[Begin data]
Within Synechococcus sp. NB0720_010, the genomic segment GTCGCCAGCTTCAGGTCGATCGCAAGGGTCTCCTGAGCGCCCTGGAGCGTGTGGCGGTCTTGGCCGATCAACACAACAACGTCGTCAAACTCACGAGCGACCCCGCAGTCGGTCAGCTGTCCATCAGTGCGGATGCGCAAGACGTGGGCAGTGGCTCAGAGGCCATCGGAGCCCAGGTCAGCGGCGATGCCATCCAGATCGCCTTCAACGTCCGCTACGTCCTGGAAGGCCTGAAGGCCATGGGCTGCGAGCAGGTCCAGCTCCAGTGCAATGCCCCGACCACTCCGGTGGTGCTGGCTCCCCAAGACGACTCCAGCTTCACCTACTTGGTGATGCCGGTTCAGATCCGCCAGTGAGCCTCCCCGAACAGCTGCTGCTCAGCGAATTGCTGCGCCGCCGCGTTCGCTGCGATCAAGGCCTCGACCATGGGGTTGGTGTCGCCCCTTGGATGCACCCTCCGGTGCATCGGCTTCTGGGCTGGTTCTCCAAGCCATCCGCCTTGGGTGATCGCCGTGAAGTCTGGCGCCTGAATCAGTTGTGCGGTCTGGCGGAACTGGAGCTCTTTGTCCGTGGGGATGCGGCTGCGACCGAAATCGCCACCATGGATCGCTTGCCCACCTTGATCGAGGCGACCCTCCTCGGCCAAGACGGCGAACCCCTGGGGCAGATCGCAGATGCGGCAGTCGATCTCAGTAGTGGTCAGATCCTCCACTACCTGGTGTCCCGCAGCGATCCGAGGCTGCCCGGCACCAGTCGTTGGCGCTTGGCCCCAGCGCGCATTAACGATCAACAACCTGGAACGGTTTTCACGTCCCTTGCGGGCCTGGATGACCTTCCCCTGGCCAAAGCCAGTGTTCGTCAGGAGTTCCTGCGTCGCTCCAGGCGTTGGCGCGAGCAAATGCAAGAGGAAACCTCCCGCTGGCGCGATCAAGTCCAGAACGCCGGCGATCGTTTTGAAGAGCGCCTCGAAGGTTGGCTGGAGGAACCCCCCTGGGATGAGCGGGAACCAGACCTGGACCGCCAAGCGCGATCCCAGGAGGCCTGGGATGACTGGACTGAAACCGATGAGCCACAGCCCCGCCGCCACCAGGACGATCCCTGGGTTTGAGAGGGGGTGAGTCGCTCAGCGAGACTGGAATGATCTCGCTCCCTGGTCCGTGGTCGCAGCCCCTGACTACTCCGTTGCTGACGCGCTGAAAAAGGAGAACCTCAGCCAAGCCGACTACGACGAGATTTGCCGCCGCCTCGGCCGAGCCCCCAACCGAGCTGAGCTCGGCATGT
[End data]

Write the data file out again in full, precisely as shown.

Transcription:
Within Synechococcus sp. NB0720_010, the genomic segment GTCGCCAGCTTCAGGTCGATCGCAAGGGTCTCCTGAGCGCCCTGGAGCGTGTGGCGGTCTTGGCCGATCAACACAACAACGTCGTCAAACTCACGAGCGACCCCGCAGTCGGTCAGCTGTCCATCAGTGCGGATGCGCAAGACGTGGGCAGTGGCTCAGAGGCCATCGGAGCCCAGGTCAGCGGCGATGCCATCCAGATCGCCTTCAACGTCCGCTACGTCCTGGAAGGCCTGAAGGCCATGGGCTGCGAGCAGGTCCAGCTCCAGTGCAATGCCCCGACCACTCCGGTGGTGCTGGCTCCCCAAGACGACTCCAGCTTCACCTACTTGGTGATGCCGGTTCAGATCCGCCAGTGAGCCTCCCCGAACAGCTGCTGCTCAGCGAATTGCTGCGCCGCCGCGTTCGCTGCGATCAAGGCCTCGACCATGGGGTTGGTGTCGCCCCTTGGATGCACCCTCCGGTGCATCGGCTTCTGGGCTGGTTCTCCAAGCCATCCGCCTTGGGTGATCGCCGTGAAGTCTGGCGCCTGAATCAGTTGTGCGGTCTGGCGGAACTGGAGCTCTTTGTCCGTGGGGATGCGGCTGCGACCGAAATCGCCACCATGGATCGCTTGCCCACCTTGATCGAGGCGACCCTCCTCGGCCAAGACGGCGAACCCCTGGGGCAGATCGCAGATGCGGCAGTCGATCTCAGTAGTGGTCAGATCCTCCACTACCTGGTGTCCCGCAGCGATCCGAGGCTGCCCGGCACCAGTCGTTGGCGCTTGGCCCCAGCGCGCATTAACGATCAACAACCTGGAACGGTTTTCACGTCCCTTGCGGGCCTGGATGACCTTCCCCTGGCCAAAGCCAGTGTTCGTCAGGAGTTCCTGCGTCGCTCCAGGCGTTGGCGCGAGCAAATGCAAGAGGAAACCTCCCGCTGGCGCGATCAAGTCCAGAACGCCGGCGATCGTTTTGAAGAGCGCCTCGAAGGTTGGCTGGAGGAACCCCCCTGGGATGAGCGGGAACCAGACCTGGACCGCCAAGCGCGATCCCAGGAGGCCTGGGATGACTGGACTGAAACCGATGAGCCACAGCCCCGCCGCCACCAGGACGATCCCTGGGTTTGAGAGGGGGTGAGTCGCTCAGCGAGACTGGAATGATCTCGCTCCCTGGTCCGTGGTCGCAGCCCCTGACTACTCCGTTGCTGACGCGCTGAAAAAGGAGAACCTCAGCCAAGCCGACTACGACGAGATTTGCCGCCGCCTCGGCCGAGCCCCCAACCGAGCTGAGCTCGGCATGT